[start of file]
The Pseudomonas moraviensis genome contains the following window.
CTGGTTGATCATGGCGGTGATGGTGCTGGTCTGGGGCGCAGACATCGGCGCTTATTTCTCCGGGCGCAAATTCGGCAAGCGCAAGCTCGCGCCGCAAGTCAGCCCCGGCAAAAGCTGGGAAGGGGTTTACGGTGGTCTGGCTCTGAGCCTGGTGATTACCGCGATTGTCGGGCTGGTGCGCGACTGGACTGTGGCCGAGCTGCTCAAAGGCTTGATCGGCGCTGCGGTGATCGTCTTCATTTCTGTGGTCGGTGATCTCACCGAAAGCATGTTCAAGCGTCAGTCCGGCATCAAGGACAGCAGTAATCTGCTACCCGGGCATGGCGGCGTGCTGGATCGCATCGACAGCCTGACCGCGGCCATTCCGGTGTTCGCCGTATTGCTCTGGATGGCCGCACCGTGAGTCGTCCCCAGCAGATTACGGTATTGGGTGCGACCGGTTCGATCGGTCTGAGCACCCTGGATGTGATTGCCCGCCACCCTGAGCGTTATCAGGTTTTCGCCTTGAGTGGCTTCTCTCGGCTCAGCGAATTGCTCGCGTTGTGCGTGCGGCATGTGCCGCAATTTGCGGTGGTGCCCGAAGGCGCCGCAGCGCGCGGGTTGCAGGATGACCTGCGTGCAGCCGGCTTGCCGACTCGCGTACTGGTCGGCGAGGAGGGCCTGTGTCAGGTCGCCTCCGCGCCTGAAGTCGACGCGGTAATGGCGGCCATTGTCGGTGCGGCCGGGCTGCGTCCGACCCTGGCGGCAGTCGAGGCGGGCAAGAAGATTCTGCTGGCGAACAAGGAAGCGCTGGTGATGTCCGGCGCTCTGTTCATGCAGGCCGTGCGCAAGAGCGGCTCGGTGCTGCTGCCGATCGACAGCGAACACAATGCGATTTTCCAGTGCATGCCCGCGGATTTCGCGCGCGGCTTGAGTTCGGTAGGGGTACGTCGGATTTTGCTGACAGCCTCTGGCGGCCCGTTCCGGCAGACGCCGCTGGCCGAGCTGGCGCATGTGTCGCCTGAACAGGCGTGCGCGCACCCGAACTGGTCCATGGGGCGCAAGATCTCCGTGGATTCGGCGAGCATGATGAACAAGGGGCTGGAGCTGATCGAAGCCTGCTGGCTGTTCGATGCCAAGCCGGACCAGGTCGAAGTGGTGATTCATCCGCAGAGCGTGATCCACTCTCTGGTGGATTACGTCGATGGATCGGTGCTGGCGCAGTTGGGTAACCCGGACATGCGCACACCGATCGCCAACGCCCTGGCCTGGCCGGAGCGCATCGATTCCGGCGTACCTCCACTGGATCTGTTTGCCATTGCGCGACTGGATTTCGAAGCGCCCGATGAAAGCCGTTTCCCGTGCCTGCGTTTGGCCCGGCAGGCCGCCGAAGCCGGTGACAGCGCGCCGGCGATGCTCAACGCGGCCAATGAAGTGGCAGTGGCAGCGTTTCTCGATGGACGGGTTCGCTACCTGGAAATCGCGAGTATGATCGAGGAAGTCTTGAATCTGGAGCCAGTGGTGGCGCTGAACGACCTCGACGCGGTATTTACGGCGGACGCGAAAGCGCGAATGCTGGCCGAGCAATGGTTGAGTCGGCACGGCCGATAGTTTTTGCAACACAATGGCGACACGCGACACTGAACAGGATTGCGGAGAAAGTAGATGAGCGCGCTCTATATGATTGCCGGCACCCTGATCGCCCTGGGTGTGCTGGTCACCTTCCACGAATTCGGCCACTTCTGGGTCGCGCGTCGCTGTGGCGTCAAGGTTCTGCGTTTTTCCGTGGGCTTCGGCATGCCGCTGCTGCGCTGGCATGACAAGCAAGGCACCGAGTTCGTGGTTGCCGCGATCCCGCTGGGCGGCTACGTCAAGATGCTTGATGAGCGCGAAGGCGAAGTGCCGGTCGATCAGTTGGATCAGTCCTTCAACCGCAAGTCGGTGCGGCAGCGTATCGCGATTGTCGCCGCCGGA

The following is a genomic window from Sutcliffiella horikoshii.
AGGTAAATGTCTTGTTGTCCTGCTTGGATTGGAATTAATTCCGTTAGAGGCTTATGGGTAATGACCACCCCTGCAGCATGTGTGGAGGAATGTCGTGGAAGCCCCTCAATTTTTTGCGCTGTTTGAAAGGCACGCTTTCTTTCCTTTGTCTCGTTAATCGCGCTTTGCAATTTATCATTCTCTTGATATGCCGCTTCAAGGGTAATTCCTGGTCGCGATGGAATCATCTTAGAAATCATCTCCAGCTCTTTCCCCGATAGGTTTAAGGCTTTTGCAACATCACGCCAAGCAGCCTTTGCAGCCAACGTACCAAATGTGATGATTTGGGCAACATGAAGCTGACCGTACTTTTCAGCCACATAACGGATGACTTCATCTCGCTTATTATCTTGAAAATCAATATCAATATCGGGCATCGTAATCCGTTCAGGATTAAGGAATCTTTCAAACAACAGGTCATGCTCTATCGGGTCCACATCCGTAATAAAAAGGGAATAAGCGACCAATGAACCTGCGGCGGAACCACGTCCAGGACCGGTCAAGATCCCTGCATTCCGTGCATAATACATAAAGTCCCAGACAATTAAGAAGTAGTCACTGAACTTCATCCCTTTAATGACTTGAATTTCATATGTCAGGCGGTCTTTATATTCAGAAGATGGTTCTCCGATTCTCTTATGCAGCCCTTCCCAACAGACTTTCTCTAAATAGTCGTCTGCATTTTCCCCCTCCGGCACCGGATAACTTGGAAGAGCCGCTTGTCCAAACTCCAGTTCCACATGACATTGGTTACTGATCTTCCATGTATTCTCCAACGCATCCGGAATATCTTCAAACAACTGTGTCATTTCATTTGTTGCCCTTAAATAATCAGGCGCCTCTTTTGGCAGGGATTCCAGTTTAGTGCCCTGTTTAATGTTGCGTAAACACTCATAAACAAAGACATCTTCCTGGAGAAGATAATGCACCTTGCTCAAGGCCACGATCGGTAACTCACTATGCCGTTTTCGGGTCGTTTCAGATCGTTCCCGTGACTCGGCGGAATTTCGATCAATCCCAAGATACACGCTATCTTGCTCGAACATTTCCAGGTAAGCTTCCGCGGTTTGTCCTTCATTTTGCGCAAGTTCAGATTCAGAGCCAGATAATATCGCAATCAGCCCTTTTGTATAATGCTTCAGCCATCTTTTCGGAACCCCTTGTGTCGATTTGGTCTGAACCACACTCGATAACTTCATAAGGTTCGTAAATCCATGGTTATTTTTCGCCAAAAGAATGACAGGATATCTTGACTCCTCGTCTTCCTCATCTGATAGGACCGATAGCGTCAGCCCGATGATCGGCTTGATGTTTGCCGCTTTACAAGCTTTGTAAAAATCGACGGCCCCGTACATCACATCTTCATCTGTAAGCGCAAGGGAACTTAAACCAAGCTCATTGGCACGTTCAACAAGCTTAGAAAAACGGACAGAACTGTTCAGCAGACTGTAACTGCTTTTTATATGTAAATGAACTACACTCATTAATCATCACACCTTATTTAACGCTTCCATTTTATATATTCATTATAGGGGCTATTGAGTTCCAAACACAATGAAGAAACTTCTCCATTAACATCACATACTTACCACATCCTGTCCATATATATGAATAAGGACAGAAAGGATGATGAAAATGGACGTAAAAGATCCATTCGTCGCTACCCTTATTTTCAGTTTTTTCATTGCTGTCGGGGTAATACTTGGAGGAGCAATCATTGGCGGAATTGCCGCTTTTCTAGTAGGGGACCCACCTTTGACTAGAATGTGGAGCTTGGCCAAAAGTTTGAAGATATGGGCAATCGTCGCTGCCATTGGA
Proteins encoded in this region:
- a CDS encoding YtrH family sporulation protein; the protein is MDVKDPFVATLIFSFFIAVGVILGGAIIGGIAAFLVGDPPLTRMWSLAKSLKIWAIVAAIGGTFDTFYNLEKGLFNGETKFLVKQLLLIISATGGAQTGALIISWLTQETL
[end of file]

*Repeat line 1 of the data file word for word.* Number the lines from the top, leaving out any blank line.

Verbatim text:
The Pseudomonas moraviensis genome contains the following window.